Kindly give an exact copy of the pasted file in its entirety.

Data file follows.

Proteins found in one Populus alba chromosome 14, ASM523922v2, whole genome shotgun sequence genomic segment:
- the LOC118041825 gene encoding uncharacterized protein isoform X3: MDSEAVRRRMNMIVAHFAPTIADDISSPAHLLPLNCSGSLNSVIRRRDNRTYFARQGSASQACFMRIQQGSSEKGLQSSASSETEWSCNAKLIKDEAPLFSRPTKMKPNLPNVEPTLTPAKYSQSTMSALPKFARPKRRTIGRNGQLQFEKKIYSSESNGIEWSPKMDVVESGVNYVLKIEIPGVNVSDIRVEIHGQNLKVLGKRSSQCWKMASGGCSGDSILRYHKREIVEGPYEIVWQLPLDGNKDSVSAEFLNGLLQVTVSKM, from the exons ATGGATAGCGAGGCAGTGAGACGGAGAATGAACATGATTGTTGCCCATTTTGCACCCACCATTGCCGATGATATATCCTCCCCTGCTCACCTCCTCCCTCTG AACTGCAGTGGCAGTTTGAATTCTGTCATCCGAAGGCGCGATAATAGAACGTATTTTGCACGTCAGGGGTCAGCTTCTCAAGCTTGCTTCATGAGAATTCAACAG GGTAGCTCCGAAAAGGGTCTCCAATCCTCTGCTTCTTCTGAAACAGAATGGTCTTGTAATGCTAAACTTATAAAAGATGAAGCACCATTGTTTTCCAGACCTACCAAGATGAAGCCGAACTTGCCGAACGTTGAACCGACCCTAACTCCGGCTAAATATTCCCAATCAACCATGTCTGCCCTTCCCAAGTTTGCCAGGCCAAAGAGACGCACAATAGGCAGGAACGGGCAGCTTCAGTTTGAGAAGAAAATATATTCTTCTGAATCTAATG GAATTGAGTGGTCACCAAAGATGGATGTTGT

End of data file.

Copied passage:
Proteins found in one Populus alba chromosome 14, ASM523922v2, whole genome shotgun sequence genomic segment:
- the LOC118041825 gene encoding uncharacterized protein isoform X3: MDSEAVRRRMNMIVAHFAPTIADDISSPAHLLPLNCSGSLNSVIRRRDNRTYFARQGSASQACFMRIQQGSSEKGLQSSASSETEWSCNAKLIKDEAPLFSRPTKMKPNLPNVEPTLTPAKYSQSTMSALPKFARPKRRTIGRNGQLQFEKKIYSSESNGIEWSPKMDVVESGVNYVLKIEIPGVNVSDIRVEIHGQNLKVLGKRSSQCWKMASGGCSGDSILRYHKREIVEGPYEIVWQLPLDGNKDSVSAEFLNGLLQVTVSKM, from the exons ATGGATAGCGAGGCAGTGAGACGGAGAATGAACATGATTGTTGCCCATTTTGCACCCACCATTGCCGATGATATATCCTCCCCTGCTCACCTCCTCCCTCTG AACTGCAGTGGCAGTTTGAATTCTGTCATCCGAAGGCGCGATAATAGAACGTATTTTGCACGTCAGGGGTCAGCTTCTCAAGCTTGCTTCATGAGAATTCAACAG GGTAGCTCCGAAAAGGGTCTCCAATCCTCTGCTTCTTCTGAAACAGAATGGTCTTGTAATGCTAAACTTATAAAAGATGAAGCACCATTGTTTTCCAGACCTACCAAGATGAAGCCGAACTTGCCGAACGTTGAACCGACCCTAACTCCGGCTAAATATTCCCAATCAACCATGTCTGCCCTTCCCAAGTTTGCCAGGCCAAAGAGACGCACAATAGGCAGGAACGGGCAGCTTCAGTTTGAGAAGAAAATATATTCTTCTGAATCTAATG GAATTGAGTGGTCACCAAAGATGGATGTTGT